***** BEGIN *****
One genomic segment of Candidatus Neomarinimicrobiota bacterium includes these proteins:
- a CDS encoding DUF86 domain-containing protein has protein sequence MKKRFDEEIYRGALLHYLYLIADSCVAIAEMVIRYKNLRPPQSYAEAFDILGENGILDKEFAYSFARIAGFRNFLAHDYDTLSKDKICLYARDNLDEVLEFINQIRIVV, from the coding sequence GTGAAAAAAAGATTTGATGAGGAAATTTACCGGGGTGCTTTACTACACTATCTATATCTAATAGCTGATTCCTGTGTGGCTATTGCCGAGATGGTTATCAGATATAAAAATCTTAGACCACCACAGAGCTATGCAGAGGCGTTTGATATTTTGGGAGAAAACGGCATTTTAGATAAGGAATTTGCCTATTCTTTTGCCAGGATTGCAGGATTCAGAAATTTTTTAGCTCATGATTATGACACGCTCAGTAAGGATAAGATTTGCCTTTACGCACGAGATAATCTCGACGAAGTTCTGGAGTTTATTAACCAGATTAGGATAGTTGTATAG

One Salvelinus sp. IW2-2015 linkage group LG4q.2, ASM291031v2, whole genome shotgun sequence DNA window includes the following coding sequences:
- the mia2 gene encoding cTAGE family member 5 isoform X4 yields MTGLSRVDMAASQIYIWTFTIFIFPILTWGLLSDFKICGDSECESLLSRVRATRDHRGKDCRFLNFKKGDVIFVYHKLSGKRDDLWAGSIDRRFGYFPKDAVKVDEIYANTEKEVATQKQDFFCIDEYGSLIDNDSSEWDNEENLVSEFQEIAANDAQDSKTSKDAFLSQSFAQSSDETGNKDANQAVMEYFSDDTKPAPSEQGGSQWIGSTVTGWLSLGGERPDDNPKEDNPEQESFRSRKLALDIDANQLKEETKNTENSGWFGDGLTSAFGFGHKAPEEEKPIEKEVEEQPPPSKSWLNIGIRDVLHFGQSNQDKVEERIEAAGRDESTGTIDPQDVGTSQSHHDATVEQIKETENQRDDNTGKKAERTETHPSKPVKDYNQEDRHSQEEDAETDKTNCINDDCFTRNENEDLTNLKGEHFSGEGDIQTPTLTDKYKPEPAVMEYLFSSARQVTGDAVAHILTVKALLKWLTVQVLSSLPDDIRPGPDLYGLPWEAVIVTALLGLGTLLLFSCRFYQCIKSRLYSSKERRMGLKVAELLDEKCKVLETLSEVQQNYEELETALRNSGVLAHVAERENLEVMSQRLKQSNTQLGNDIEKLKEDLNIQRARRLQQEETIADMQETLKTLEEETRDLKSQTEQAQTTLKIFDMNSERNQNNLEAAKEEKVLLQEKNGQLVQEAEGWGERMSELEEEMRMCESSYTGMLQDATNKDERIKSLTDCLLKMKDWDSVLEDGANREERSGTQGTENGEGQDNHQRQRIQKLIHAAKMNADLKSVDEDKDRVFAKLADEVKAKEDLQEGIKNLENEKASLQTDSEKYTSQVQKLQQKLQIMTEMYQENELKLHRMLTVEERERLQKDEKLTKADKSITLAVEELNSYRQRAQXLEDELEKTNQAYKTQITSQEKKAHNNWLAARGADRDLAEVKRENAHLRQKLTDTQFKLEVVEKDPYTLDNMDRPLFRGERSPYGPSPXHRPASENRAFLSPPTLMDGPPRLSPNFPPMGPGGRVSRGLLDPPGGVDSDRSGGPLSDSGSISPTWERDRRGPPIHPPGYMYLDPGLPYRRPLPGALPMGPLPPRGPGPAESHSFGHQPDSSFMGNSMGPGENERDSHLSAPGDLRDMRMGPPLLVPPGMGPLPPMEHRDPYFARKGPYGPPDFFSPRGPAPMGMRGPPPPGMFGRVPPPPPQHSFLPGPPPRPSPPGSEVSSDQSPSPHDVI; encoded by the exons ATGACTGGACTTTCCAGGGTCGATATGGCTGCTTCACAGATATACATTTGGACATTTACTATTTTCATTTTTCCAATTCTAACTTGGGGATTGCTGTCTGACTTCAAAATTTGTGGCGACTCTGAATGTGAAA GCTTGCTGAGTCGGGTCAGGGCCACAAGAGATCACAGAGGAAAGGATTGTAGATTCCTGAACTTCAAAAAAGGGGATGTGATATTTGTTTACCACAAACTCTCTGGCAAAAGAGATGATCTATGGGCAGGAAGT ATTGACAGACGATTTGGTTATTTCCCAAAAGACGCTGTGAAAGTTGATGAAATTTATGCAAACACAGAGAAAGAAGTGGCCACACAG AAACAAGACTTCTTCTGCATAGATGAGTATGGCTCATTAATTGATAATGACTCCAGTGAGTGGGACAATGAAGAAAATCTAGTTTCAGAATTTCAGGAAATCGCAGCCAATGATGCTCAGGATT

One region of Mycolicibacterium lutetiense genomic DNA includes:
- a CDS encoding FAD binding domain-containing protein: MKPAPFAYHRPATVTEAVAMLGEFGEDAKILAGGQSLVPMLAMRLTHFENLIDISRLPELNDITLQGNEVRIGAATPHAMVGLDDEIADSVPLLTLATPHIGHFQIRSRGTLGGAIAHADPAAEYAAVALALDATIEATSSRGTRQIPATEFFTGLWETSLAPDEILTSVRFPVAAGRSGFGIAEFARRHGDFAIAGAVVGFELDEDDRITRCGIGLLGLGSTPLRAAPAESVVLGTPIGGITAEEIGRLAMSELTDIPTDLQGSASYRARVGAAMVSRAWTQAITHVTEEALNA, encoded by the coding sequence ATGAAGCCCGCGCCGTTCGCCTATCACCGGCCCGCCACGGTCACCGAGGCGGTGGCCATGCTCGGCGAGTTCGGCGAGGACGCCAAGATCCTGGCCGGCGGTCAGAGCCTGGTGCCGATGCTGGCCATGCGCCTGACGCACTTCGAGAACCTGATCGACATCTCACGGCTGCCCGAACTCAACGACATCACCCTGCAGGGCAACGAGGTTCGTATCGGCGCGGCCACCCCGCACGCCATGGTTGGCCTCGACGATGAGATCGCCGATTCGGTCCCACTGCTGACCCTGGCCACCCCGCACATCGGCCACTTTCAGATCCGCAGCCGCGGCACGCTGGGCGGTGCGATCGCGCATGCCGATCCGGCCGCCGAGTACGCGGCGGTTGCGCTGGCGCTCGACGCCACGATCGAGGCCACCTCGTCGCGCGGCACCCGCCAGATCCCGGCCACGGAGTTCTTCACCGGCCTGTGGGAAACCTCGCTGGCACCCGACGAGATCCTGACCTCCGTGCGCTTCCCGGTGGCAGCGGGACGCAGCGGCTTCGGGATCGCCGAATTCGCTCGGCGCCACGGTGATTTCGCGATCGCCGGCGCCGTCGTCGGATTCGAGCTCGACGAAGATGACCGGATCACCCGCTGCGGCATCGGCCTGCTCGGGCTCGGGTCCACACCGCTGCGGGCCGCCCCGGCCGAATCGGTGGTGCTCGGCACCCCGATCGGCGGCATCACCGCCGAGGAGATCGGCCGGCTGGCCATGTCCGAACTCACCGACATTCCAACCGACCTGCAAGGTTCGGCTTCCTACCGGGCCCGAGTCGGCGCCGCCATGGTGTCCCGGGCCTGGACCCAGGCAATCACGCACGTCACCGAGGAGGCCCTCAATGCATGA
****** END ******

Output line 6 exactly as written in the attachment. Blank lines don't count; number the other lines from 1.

- a CDS encoding FAD binding domain-containing protein: MKPAPFAYHRPATVTEAVAMLGEFGEDAKILAGGQSLVPMLAMRLTHFENLIDISRLPELNDITLQGNEVRIGAATPHAMVGLDDEIADSVPLLTLATPHIGHFQIRSRGTLGGAIAHADPAAEYAAVALALDATIEATSSRGTRQIPATEFFTGLWETSLAPDEILTSVRFPVAAGRSGFGIAEFARRHGDFAIAGAVVGFELDEDDRITRCGIGLLGLGSTPLRAAPAESVVLGTPIGGITAEEIGRLAMSELTDIPTDLQGSASYRARVGAAMVSRAWTQAITHVTEEALNA, encoded by the coding sequence ATGAAGCCCGCGCCGTTCGCCTATCACCGGCCCGCCACGGTCACCGAGGCGGTGGCCATGCTCGGCGAGTTCGGCGAGGACGCCAAGATCCTGGCCGGCGGTCAGAGCCTGGTGCCGATGCTGGCCATGCGCCTGACGCACTTCGAGAACCTGATCGACATCTCACGGCTGCCCGAACTCAACGACATCACCCTGCAGGGCAACGAGGTTCGTATCGGCGCGGCCACCCCGCACGCCATGGTTGGCCTCGACGATGAGATCGCCGATTCGGTCCCACTGCTGACCCTGGCCACCCCGCACATCGGCCACTTTCAGATCCGCAGCCGCGGCACGCTGGGCGGTGCGATCGCGCATGCCGATCCGGCCGCCGAGTACGCGGCGGTTGCGCTGGCGCTCGACGCCACGATCGAGGCCACCTCGTCGCGCGGCACCCGCCAGATCCCGGCCACGGAGTTCTTCACCGGCCTGTGGGAAACCTCGCTGGCACCCGACGAGATCCTGACCTCCGTGCGCTTCCCGGTGGCAGCGGGACGCAGCGGCTTCGGGATCGCCGAATTCGCTCGGCGCCACGGTGATTTCGCGATCGCCGGCGCCGTCGTCGGATTCGAGCTCGACGAAGATGACCGGATCACCCGCTGCGGCATCGGCCTGCTCGGGCTCGGGTCCACACCGCTGCGGGCCGCCCCGGCCGAATCGGTGGTGCTCGGCACCCCGATCGGCGGCATCACCGCCGAGGAGATCGGCCGGCTGGCCATGTCCGAACTCACCGACATTCCAACCGACCTGCAAGGTTCGGCTTCCTACCGGGCCCGAGTCGGCGCCGCCATGGTGTCCCGGGCCTGGACCCAGGCAATCACGCACGTCACCGAGGAGGCCCTCAATGCATGA